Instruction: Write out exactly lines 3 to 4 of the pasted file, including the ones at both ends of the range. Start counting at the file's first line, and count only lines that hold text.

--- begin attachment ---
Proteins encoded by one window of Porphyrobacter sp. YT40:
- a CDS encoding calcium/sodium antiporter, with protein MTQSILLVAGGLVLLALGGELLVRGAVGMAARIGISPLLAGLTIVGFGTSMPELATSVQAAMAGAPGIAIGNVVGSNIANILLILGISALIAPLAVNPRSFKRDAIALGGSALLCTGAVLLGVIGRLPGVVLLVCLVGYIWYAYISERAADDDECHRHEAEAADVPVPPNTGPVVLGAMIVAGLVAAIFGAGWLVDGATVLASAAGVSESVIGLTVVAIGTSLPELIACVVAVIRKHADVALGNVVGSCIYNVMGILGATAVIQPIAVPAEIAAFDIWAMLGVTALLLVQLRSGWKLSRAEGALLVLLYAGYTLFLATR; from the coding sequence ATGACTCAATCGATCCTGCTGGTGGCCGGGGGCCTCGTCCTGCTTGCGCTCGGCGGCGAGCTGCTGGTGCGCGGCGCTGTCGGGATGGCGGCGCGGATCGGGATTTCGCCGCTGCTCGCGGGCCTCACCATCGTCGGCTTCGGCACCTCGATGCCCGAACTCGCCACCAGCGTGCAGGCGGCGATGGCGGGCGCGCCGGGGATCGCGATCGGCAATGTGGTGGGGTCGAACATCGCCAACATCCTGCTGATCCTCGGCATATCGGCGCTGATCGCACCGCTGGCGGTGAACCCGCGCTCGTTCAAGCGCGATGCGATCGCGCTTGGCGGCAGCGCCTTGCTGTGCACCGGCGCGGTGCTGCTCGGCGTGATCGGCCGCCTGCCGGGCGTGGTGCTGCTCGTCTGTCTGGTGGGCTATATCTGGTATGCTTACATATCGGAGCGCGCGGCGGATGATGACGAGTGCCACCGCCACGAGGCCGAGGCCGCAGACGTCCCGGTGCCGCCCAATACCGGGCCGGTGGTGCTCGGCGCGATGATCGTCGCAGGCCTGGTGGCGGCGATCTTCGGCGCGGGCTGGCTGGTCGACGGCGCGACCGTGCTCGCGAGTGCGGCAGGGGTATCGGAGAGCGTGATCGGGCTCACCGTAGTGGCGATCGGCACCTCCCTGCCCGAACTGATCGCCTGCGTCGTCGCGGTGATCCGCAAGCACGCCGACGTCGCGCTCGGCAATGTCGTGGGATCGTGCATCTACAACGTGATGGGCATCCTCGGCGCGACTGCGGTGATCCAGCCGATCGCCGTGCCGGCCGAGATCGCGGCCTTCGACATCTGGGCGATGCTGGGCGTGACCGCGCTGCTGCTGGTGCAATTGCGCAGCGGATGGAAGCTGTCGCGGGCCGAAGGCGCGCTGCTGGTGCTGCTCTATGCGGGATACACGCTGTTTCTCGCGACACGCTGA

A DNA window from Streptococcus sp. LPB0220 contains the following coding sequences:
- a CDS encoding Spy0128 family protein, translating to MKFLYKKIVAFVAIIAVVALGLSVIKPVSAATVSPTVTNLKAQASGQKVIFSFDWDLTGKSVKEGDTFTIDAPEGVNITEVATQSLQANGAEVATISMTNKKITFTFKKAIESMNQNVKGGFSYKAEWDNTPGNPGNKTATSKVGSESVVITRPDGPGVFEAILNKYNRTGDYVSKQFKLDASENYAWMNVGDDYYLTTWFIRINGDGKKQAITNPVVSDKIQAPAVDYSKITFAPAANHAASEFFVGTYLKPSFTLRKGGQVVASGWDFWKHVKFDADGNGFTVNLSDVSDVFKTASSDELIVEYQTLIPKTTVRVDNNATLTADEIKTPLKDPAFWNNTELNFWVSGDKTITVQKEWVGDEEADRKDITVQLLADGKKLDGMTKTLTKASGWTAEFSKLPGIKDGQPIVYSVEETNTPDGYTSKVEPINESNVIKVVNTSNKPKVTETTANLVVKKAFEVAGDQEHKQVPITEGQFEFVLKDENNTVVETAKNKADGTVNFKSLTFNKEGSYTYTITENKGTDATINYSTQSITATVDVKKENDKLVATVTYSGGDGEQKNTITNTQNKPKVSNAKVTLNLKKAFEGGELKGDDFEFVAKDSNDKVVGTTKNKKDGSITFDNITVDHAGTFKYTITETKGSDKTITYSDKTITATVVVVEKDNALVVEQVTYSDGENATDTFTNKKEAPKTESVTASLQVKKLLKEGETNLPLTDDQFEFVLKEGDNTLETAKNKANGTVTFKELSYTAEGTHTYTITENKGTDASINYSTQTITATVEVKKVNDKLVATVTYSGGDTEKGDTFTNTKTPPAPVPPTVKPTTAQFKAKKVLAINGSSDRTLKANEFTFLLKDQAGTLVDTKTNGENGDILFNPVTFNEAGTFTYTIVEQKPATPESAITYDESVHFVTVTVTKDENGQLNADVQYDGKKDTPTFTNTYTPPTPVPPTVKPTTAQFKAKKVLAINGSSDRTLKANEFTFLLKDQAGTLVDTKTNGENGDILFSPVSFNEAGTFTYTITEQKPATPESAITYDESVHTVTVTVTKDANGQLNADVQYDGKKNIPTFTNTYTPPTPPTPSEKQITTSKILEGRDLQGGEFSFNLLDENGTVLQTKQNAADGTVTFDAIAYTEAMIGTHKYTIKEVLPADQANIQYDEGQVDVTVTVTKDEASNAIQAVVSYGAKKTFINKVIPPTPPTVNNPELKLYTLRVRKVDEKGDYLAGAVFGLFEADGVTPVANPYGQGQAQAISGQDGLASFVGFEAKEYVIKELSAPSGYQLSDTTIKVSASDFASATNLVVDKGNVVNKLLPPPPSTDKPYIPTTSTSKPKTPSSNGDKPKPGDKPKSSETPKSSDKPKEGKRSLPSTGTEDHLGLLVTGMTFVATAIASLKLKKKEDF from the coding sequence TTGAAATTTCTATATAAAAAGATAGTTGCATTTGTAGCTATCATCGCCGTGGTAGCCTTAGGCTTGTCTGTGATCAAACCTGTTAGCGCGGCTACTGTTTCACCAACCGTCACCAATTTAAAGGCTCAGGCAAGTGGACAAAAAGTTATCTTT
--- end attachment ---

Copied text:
A DNA window from Streptococcus sp. LPB0220 contains the following coding sequences:
- a CDS encoding Spy0128 family protein, translating to MKFLYKKIVAFVAIIAVVALGLSVIKPVSAATVSPTVTNLKAQASGQKVIFSFDWDLTGKSVKEGDTFTIDAPEGVNITEVATQSLQANGAEVATISMTNKKITFTFKKAIESMNQNVKGGFSYKAEWDNTPGNPGNKTATSKVGSESVVITRPDGPGVFEAILNKYNRTGDYVSKQFKLDASENYAWMNVGDDYYLTTWFIRINGDGKKQAITNPVVSDKIQAPAVDYSKITFAPAANHAASEFFVGTYLKPSFTLRKGGQVVASGWDFWKHVKFDADGNGFTVNLSDVSDVFKTASSDELIVEYQTLIPKTTVRVDNNATLTADEIKTPLKDPAFWNNTELNFWVSGDKTITVQKEWVGDEEADRKDITVQLLADGKKLDGMTKTLTKASGWTAEFSKLPGIKDGQPIVYSVEETNTPDGYTSKVEPINESNVIKVVNTSNKPKVTETTANLVVKKAFEVAGDQEHKQVPITEGQFEFVLKDENNTVVETAKNKADGTVNFKSLTFNKEGSYTYTITENKGTDATINYSTQSITATVDVKKENDKLVATVTYSGGDGEQKNTITNTQNKPKVSNAKVTLNLKKAFEGGELKGDDFEFVAKDSNDKVVGTTKNKKDGSITFDNITVDHAGTFKYTITETKGSDKTITYSDKTITATVVVVEKDNALVVEQVTYSDGENATDTFTNKKEAPKTESVTASLQVKKLLKEGETNLPLTDDQFEFVLKEGDNTLETAKNKANGTVTFKELSYTAEGTHTYTITENKGTDASINYSTQTITATVEVKKVNDKLVATVTYSGGDTEKGDTFTNTKTPPAPVPPTVKPTTAQFKAKKVLAINGSSDRTLKANEFTFLLKDQAGTLVDTKTNGENGDILFNPVTFNEAGTFTYTIVEQKPATPESAITYDESVHFVTVTVTKDENGQLNADVQYDGKKDTPTFTNTYTPPTPVPPTVKPTTAQFKAKKVLAINGSSDRTLKANEFTFLLKDQAGTLVDTKTNGENGDILFSPVSFNEAGTFTYTITEQKPATPESAITYDESVHTVTVTVTKDANGQLNADVQYDGKKNIPTFTNTYTPPTPPTPSEKQITTSKILEGRDLQGGEFSFNLLDENGTVLQTKQNAADGTVTFDAIAYTEAMIGTHKYTIKEVLPADQANIQYDEGQVDVTVTVTKDEASNAIQAVVSYGAKKTFINKVIPPTPPTVNNPELKLYTLRVRKVDEKGDYLAGAVFGLFEADGVTPVANPYGQGQAQAISGQDGLASFVGFEAKEYVIKELSAPSGYQLSDTTIKVSASDFASATNLVVDKGNVVNKLLPPPPSTDKPYIPTTSTSKPKTPSSNGDKPKPGDKPKSSETPKSSDKPKEGKRSLPSTGTEDHLGLLVTGMTFVATAIASLKLKKKEDF from the coding sequence TTGAAATTTCTATATAAAAAGATAGTTGCATTTGTAGCTATCATCGCCGTGGTAGCCTTAGGCTTGTCTGTGATCAAACCTGTTAGCGCGGCTACTGTTTCACCAACCGTCACCAATTTAAAGGCTCAGGCAAGTGGACAAAAAGTTATCTTT